California is creating “strike teams” from 10 state agencies to enforce guidelines designed to slow the spread of the coronavirus, Gov. Gavin Newsom said Wednesday.
He said the teams would “go after people that are thumbing their nose, that are particularly being aggressive, reticent to do anything.”
He singled out bars, restaurants, meat packing plants and other facilities that he said may be putting employees as well as customers at risk.
The teams include representatives from the California Highway Patrol; the Division of Occupational Safety and Health, as well as people from Alcohol Beverage Control; Barbering & Cosmetology; Business Oversight; Consumer Affairs; Food and Agriculture; Labor Commissioner’s Office; and the Governor’s Office of Business and Economic Development.
“It’s more education. I’m not coming out with a fist,” Newsom insisted, but those on the strike team have licensing and enforcement power over a broad array of businesses that are subject to stringent guidelines.
The Democratic governor on Wednesday broadened restrictions across much of the state on bars, indoor dining, movie theaters, gambling and others in places where he said crowds over the long Independence Day weekend would be particularly vulnerable.
Health and law enforcement and other officials in some counties have publicly said they will not enforce the state health orders. Newsom said the state is stepping in “from a code and licensing perspective.”
The agencies will have a central reporting system for complaints from residents, local health officials or law enforcement so they can spot businesses with repeated offenses or those openly flaunting the orders, said Brian Ferguson, a spokesman for California’s Office of Emergency Services, which will oversee the program.
There won’t be roving bands of state inspectors, he said, but the various agencies will continue doing their jobs in a more coordinated manner focusing on those repeat violators.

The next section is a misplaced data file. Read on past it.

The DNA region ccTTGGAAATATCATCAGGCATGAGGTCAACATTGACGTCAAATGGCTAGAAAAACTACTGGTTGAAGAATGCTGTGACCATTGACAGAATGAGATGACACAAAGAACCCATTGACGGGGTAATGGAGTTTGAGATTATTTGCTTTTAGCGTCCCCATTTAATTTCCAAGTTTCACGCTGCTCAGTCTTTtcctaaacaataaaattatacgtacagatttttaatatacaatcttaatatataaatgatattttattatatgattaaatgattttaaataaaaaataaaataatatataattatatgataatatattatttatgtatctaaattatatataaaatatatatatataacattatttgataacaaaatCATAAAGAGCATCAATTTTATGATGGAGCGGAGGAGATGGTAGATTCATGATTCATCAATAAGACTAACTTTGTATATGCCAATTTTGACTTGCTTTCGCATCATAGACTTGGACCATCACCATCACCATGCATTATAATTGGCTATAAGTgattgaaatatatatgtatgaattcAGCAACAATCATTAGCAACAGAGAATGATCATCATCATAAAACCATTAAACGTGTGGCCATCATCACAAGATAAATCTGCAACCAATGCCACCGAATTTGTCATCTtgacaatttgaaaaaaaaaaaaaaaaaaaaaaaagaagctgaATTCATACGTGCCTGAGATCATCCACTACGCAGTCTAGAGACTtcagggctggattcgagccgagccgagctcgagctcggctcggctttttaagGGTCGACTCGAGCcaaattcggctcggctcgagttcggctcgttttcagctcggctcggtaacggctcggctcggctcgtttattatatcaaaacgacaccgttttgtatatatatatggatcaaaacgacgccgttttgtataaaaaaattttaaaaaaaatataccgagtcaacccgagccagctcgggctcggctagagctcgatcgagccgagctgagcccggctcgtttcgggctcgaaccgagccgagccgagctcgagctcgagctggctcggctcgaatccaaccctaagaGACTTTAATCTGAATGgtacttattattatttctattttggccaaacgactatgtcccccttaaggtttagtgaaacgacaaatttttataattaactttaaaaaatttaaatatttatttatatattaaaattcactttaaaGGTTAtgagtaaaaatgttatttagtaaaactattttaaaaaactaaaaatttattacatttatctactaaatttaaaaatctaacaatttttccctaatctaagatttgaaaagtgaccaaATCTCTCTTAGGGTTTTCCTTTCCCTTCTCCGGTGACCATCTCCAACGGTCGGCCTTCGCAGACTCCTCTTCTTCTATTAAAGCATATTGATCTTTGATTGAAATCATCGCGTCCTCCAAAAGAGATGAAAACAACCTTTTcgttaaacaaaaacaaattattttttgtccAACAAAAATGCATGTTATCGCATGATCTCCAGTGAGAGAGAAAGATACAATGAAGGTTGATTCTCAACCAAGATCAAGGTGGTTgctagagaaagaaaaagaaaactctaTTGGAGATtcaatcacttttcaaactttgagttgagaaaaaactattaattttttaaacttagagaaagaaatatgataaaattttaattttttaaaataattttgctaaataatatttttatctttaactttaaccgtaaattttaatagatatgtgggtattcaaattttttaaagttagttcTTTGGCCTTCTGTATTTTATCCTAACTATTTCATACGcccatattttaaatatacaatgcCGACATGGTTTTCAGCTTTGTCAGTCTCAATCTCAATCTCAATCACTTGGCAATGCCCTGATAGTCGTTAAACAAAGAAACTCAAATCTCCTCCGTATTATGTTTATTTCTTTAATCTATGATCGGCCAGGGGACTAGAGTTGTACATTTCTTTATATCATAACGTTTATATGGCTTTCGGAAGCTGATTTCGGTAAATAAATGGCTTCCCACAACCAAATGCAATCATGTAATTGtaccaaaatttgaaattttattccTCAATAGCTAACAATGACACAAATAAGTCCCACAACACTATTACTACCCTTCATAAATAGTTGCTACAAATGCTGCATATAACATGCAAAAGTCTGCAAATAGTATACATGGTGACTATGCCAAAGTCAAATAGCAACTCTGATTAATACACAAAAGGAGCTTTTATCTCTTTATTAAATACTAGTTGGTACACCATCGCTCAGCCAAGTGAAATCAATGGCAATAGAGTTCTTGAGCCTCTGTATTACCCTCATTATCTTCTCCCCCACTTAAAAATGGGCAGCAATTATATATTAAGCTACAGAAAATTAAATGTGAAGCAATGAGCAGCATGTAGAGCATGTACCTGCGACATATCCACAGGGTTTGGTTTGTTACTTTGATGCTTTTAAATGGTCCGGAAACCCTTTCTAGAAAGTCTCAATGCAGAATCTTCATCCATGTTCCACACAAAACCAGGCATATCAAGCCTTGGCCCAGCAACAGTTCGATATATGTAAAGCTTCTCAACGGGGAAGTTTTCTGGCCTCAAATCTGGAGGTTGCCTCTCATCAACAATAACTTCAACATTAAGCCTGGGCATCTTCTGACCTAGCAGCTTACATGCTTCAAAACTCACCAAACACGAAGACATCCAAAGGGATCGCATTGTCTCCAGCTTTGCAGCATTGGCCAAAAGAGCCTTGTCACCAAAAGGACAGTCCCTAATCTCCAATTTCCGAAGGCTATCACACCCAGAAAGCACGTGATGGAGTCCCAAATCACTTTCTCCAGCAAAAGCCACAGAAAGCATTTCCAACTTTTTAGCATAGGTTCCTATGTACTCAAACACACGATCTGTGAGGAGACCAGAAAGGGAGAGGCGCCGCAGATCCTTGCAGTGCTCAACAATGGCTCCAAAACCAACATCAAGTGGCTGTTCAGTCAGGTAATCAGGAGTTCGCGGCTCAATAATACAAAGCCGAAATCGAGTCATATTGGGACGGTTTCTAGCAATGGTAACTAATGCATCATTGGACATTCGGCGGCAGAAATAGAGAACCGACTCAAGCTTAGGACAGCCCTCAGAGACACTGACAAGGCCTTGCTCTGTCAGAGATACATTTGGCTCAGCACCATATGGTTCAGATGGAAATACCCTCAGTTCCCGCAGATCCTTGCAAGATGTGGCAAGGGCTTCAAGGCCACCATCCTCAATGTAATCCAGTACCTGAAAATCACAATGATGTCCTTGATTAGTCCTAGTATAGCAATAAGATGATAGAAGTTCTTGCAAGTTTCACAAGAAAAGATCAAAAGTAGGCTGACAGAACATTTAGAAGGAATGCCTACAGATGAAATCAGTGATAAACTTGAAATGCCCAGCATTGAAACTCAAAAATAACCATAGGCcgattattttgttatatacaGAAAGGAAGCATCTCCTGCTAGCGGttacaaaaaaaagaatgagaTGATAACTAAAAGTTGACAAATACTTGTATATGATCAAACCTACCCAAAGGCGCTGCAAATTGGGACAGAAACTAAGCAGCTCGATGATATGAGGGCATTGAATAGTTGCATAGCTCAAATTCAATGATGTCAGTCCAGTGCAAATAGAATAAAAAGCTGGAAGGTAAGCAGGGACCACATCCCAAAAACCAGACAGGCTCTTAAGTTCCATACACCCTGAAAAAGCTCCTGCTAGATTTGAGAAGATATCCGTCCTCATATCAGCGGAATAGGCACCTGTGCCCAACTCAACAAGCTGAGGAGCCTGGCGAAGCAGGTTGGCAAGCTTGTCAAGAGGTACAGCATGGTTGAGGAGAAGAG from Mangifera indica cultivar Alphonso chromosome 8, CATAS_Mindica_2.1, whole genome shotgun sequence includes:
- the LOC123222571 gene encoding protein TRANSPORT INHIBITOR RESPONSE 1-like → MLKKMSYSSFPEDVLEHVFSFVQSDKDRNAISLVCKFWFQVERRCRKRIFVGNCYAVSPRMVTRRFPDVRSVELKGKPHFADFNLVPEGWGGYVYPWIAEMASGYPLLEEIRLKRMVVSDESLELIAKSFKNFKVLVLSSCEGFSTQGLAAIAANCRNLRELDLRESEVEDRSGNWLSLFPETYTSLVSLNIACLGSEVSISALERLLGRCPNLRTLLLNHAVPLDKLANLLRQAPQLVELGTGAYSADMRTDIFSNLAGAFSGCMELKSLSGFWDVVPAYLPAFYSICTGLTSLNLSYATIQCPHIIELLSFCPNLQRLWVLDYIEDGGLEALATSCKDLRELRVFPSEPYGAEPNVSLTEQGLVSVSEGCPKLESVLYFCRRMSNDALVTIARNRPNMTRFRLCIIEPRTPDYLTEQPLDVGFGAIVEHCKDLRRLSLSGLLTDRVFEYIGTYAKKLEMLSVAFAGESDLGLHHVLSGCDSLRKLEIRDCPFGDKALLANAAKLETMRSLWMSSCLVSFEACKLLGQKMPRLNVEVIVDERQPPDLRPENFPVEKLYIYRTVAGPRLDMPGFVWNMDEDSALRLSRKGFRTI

”The idea here is really to target those who are in open defiance,” Ferguson said. “The goal is not to create stress on individual citizens who took their masks down to have a drink of water or forgot it at the gas station.”
Jot Condi, who heads the California Restaurant Association, said the announcement leaves many questions.
“Will this apply to customers who refuse to wear a face mask, for whatever reason?” he asked. “Will that kick in an enforcement action that is a burden on the restaurant?”
The teams will initially focus on 19 of the state’s 58 counties that have the most restrictions because of concerns about coronavirus in their communities, said Office of Emergency Services Director Mark Ghilarducci. Those counties include nearly three-quarters of the population.
Enforcement officials will first seek cooperation with local health officials and business owners, he said, which has been the state’s approach with rules throughout the pandemic. But if they find violations, the teams will leverage their enforcement and regulatory authorities to enforce the public health orders, he said.
Fred Jones, attorney for the Professional Beauty Federation of California, said it’s appropriate to have the Board of Barbering & Cosmetology participate, as that agency has sole authority to regulate barber and beauty shops.
But he warned of legal challenges if the teams enforce emergency orders that have not been approved by state lawmakers or through the usual regulatory process.
“Even if we may question the legality, we don’t question the perception and the importance of setting our clientele at ease,” Jones said. “So we are going to abide by those protocols.”
Masks and social distancing to prevent crowds are intended to slow the spread the virus. For most people, the new coronavirus causes mild or moderate symptoms, such as fever and cough that clear up in two to three weeks. For some, especially older adults and people with existing health problems, it can cause more severe illness, including pneumonia and death.